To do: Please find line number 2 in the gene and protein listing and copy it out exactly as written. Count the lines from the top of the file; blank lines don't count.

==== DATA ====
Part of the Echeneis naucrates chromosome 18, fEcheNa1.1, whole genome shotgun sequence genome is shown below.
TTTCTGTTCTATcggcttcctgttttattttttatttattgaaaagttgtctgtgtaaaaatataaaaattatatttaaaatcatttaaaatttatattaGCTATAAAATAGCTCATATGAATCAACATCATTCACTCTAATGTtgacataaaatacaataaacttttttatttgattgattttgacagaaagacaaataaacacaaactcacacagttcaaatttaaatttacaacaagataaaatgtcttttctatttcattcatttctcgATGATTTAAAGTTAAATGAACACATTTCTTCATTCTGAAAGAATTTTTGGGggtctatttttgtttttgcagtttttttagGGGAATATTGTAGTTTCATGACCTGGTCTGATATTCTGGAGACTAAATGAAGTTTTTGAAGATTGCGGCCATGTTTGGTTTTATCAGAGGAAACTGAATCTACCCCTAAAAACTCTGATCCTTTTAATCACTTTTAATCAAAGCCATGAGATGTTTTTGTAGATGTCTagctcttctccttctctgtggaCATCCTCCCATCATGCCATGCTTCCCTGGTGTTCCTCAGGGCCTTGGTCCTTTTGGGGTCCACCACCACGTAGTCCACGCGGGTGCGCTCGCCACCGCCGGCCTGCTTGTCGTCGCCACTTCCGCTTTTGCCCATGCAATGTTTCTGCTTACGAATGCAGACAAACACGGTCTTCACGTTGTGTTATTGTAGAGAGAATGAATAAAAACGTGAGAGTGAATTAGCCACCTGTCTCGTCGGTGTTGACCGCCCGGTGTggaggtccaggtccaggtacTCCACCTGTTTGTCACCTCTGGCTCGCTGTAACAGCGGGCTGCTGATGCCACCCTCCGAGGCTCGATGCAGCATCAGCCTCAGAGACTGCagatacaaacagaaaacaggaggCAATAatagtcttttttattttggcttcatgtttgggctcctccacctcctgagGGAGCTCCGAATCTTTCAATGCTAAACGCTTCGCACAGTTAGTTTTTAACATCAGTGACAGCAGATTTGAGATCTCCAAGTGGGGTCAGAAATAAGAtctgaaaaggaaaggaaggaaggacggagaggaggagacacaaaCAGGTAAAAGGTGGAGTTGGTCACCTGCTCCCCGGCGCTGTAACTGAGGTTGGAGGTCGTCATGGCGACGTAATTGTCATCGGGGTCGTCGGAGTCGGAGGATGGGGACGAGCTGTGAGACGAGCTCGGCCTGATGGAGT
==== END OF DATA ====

TTTCTGTTCTATcggcttcctgttttattttttatttattgaaaagttgtctgtgtaaaaatataaaaattatatttaaaatcatttaaaatttatattaGCTATAAAATAGCTCATATGAATCAACATCATTCACTCTAATGTtgacataaaatacaataaacttttttatttgattgattttgacagaaagacaaataaacacaaactcacacagttcaaatttaaatttacaacaagataaaatgtcttttctatttcattcatttctcgATGATTTAAAGTTAAATGAACACATTTCTTCATTCTGAAAGAATTTTTGGGggtctatttttgtttttgcagtttttttagGGGAATATTGTAGTTTCATGACCTGGTCTGATATTCTGGAGACTAAATGAAGTTTTTGAAGATTGCGGCCATGTTTGGTTTTATCAGAGGAAACTGAATCTACCCCTAAAAACTCTGATCCTTTTAATCACTTTTAATCAAAGCCATGAGATGTTTTTGTAGATGTCTagctcttctccttctctgtggaCATCCTCCCATCATGCCATGCTTCCCTGGTGTTCCTCAGGGCCTTGGTCCTTTTGGGGTCCACCACCACGTAGTCCACGCGGGTGCGCTCGCCACCGCCGGCCTGCTTGTCGTCGCCACTTCCGCTTTTGCCCATGCAATGTTTCTGCTTACGAATGCAGACAAACACGGTCTTCACGTTGTGTTATTGTAGAGAGAATGAATAAAAACGTGAGAGTGAATTAGCCACCTGTCTCGTCGGTGTTGACCGCCCGGTGTggaggtccaggtccaggtacTCCACCTGTTTGTCACCTCTGGCTCGCTGTAACAGCGGGCTGCTGATGCCACCCTCCGAGGCTCGATGCAGCATCAGCCTCAGAGACTGCagatacaaacagaaaacaggaggCAATAatagtcttttttattttggcttcatgtttgggctcctccacctcctgagGGAGCTCCGAATCTTTCAATGCTAAACGCTTCGCACAGTTAGTTTTTAACATCAGTGACAGCAGATTTGAGATCTCCAAGTGGGGTCAGAAATAAGAtctgaaaaggaaaggaaggaaggacggagaggaggagacacaaaCAGGTAAAAGGTGGAGTTGGTCACCTGCTCCCCGGCGCTGTAACTGAGGTTGGAGGTCGTCATGGCGACGTAATTGTCATCGGGGTCGTCGGAGTCGGAGGATGGGGACGAGCTGTGAGACGAGCTCGGCCTGATGGAGT